LONDON — Wearing a hard hat and a cargo jacket, the artist Christo stood on a platform looking over the Serpentine lake one April morning and watched his latest creation come to life. As ducks glided across the water, men in orange jumpsuits began assembling the installation, a crane hovering above their heads.
“The London Mastaba,” Christo’s first major outdoor work in Britain, is now floating (through Sept. 23) in the middle of the lake in Hyde Park. A trapezoidal pyramid of 7,506 painted and horizontally stacked barrels, it’s 66 feet tall — as tall as the Sphinx in Egypt — and weighs roughly 650 tons. Named after a flat-roofed structure with sloping sides that originated some 6,000 years ago in Mesopotamia (the word “mastaba” means “bench” in Arabic), it’s a test for a mastaba roughly eight times as high that Christo hopes to put up in the desert in Abu Dhabi.
This is less ambitious than past projects by the Bulgarian-born Christo, 83, and his wife Jeanne-Claude, who died in 2009. These included extending a 25-mile fence across parts of Northern California, as well as wrapping fabric around a bridge in Paris, the Pont Neuf, and around Berlin’s Reichstag building.
Installing the London sculpture has not been plain sailing, however. Christo had to fund the project himself, at a cost of 3 million pounds, or around $4 million. (Christo does this for all his projects, through artwork sales.) He then spent a year securing permits from local authorities and from the body that manages Hyde Park, and had two and a half months to get everything done.
“Each work of ours is like an expedition, something incredibly invigorating,” said the artist in an interview. “I love to be here with the workers. I like that process. That journey is so incredible, unforgettable.”
The materials for the sculpture had to be transported into the park by more than 70 trucks, which were ordered to drive at about a mile an hour because the park is full of pedestrians.
Christo’s nephew Vladimir Yavachev, who oversees all of the artist’s outdoor public projects and was also on site, appeared less worried. “Christo has a lot of engineering sense,” he said. “There is a way to do it, and it’s not impossible.” He said the important thing was to “do it simply” and to “do it quickly, too: It needs to go in, be there, and then go out.”
Mr. Yavachev — who started working with his uncle in 1991, when he was tasked with carrying the site photographer’s camera bag — said they had regular arguments nowadays, but that it was “actually easier to work with your family, because you can scream at your boss.”
“The London Mastaba” rests on a floating platform that’s anchored to the lake bed. This is topped with a steel scaffolding frame that the barrels are attached to. In late April, the floating cubes were only just being laid out over the lake. Two weeks later, the scaffolding frame was partially in place, and a single row of painted barrels had gone up. By early June, the installation looked nearly complete; a green crane lowered rows of barrels onto what was already a hulking mass.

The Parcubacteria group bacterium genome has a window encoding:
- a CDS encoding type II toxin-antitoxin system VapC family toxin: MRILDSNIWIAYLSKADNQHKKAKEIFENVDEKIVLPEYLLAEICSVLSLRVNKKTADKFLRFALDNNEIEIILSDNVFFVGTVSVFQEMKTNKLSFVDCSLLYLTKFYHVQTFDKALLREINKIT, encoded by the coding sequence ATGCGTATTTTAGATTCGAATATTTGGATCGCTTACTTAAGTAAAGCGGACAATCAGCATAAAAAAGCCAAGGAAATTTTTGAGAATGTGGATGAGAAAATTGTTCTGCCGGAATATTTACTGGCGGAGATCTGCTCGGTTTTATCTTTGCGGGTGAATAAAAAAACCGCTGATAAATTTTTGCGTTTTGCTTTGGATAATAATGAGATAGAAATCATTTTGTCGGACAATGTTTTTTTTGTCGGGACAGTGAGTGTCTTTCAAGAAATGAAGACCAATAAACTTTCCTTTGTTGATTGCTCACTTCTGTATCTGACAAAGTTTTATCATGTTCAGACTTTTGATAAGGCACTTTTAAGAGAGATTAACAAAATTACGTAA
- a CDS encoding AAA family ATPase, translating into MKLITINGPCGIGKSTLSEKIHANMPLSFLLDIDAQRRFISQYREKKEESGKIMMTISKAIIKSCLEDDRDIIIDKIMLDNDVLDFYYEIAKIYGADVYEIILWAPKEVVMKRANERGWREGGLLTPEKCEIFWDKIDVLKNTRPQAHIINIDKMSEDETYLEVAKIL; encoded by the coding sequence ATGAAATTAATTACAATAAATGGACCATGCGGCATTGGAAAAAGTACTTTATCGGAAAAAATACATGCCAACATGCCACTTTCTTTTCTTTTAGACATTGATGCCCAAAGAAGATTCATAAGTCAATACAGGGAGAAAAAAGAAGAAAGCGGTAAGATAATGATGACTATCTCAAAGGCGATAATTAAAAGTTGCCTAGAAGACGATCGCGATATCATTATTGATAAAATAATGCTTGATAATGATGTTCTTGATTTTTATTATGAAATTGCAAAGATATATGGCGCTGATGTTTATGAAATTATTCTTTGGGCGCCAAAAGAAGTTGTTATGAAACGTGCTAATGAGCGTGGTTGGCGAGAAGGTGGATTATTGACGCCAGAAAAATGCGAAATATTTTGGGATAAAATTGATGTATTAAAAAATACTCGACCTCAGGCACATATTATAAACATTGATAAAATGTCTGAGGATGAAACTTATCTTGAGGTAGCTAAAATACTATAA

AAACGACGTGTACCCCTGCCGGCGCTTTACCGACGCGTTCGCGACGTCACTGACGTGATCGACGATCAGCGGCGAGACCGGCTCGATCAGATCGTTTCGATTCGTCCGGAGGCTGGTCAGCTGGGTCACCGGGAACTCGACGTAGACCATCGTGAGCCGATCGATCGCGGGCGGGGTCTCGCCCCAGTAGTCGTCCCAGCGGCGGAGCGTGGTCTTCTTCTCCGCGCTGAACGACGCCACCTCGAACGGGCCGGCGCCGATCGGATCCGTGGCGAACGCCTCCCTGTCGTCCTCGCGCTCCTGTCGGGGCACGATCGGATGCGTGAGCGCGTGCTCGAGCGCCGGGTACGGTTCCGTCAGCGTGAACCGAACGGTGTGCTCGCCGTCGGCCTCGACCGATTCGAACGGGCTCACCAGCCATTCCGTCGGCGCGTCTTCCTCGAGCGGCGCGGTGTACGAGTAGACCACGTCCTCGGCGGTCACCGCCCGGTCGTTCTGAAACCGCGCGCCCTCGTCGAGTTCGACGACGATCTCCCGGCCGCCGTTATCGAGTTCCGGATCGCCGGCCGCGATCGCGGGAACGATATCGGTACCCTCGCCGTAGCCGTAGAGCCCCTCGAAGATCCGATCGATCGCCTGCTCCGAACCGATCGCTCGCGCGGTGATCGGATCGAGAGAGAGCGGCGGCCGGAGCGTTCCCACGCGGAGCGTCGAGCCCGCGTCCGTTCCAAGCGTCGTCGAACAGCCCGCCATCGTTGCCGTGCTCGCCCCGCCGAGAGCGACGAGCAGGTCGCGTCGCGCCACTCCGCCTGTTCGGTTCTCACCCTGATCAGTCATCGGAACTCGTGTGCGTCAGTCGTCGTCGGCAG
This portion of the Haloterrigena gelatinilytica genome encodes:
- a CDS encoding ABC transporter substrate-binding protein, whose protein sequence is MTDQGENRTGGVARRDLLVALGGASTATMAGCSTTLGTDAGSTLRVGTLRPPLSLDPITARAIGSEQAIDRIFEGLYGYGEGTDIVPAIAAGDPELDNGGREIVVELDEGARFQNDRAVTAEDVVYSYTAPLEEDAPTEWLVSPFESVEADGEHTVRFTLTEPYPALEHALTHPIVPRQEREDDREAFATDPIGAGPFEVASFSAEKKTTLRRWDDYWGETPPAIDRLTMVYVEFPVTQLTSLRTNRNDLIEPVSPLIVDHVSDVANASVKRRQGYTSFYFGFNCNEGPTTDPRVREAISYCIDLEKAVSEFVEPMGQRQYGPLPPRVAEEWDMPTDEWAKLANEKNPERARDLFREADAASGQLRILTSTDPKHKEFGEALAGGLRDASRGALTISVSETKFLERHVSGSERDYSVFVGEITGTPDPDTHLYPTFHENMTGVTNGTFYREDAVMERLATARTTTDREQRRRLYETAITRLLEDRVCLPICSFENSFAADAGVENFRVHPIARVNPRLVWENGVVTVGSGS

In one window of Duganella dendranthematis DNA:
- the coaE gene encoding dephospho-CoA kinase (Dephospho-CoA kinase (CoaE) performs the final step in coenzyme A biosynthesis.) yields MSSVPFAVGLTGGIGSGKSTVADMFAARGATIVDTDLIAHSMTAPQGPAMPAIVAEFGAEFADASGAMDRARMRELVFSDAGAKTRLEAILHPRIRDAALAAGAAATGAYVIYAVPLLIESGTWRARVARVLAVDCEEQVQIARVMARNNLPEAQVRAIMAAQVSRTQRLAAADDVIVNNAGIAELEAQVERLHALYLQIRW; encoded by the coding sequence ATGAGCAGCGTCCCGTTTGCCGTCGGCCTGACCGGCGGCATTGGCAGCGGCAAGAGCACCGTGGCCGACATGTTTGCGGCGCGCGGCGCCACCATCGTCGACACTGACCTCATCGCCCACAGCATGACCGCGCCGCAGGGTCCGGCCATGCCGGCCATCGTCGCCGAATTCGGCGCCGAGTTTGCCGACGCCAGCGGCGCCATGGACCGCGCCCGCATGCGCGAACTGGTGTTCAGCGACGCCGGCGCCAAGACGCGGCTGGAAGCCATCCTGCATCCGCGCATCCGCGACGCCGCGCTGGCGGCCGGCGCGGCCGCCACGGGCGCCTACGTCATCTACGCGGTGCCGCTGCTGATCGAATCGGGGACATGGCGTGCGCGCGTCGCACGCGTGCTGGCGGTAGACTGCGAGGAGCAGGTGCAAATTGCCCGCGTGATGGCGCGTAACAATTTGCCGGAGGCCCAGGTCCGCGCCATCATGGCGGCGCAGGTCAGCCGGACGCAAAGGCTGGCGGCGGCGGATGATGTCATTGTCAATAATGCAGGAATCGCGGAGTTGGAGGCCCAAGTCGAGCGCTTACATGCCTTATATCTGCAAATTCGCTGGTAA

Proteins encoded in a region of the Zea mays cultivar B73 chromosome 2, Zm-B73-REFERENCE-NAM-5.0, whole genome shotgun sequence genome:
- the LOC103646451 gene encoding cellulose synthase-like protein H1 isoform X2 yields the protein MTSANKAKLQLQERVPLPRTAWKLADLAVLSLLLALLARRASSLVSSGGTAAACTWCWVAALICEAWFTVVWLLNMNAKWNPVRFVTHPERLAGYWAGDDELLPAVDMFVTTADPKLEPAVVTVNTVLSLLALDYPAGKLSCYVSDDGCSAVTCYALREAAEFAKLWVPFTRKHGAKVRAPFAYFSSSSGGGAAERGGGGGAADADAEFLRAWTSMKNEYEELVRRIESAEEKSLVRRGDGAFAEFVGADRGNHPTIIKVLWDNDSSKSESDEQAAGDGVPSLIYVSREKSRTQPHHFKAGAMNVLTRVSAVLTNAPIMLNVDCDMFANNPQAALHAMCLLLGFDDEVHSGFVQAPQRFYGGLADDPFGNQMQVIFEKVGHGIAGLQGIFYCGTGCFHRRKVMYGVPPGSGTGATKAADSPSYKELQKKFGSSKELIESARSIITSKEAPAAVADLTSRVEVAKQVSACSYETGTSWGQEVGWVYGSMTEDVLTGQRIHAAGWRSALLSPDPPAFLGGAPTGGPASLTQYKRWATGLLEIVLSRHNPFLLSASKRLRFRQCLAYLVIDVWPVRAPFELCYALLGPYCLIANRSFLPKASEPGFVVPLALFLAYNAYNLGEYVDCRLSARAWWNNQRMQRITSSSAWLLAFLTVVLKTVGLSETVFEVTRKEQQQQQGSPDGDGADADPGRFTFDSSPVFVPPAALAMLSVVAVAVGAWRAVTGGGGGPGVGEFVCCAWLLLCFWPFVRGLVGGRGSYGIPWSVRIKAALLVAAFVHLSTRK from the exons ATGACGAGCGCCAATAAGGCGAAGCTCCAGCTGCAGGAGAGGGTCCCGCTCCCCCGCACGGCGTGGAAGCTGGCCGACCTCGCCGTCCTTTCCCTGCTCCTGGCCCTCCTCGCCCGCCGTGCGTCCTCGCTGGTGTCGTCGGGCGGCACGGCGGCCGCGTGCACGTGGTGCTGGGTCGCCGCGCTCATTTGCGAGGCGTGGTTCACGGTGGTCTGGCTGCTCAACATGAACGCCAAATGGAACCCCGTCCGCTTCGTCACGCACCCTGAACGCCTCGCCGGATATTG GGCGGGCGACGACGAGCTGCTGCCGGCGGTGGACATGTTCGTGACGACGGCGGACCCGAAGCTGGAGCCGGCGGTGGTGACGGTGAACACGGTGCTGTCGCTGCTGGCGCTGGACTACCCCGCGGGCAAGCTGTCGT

The Mastaba is part of the summer program of the Serpentine Galleries, and it’s paired with an exhibition of sculptures, drawings and collages focusing on Christo’s work with barrels and with the mastaba shape.
The Serpentine’s artistic director, Hans-Ulrich Obrist, said he had approached Christo after seeing his 2016 “Floating Piers” installation on Lake Iseo, Italy, for which walkways made of fabric were laid out on the surface of the lake. “There’s always been this thought that, somehow, Christo is missing in London,” Mr. Obrist said.
Discussions started, and Christo came to London. On a walk through Hyde Park, he “pointed at the very site where the sculpture is going to be,” Mr. Obrist said, recalling the artist’s determination to put up a floating mastaba, “a form that has obsessed him for a long time.”
Christo denied that his pharaonic projects were signs of an oversized ego. “There’s a lot of humor there,” he said. “They’re bombastic, they’re very simple,” and “not something intimidating.”
Making them happen, however, was a high-stakes exercise, he recalled.
“Running Fence” — which was up for two weeks in 1976, and stood on the private properties of 59 California ranchers — required 42 months of discussions, 18 public hearings, and three sessions of the Superior Courts of California. It involved more than 2 million square feet of nylon fabric suspended from a steel cable.
Some residents resented the fence, so Christo’s machinery was destroyed, and there were bomb threats against the installation. “We had to have an airplane flying” to prevent damage, he recalled.
The wrapping of the Pont Neuf nearly fell through when the mayor of Paris tried to revoke a permit he had granted for it. The Reichstag project involved prior testing at a castle and an airplane hangar, bodyguards for Christo because of the death threats against him, and a parliamentary vote introduced by the project’s chief adversary: German Chancellor Helmut Kohl.
“The London Mastaba” faced no such obstacles, and Christo’s team said the installation went through smoothly.
Now the next big thing for Christo is the desert “Mastaba.” He has no idea whether it will materialize, he said, “But we are advancing.”
“I am like a chess player,” he added.
“I hope to live to when the project has happened,” Christo said. “This is the most important thing.”
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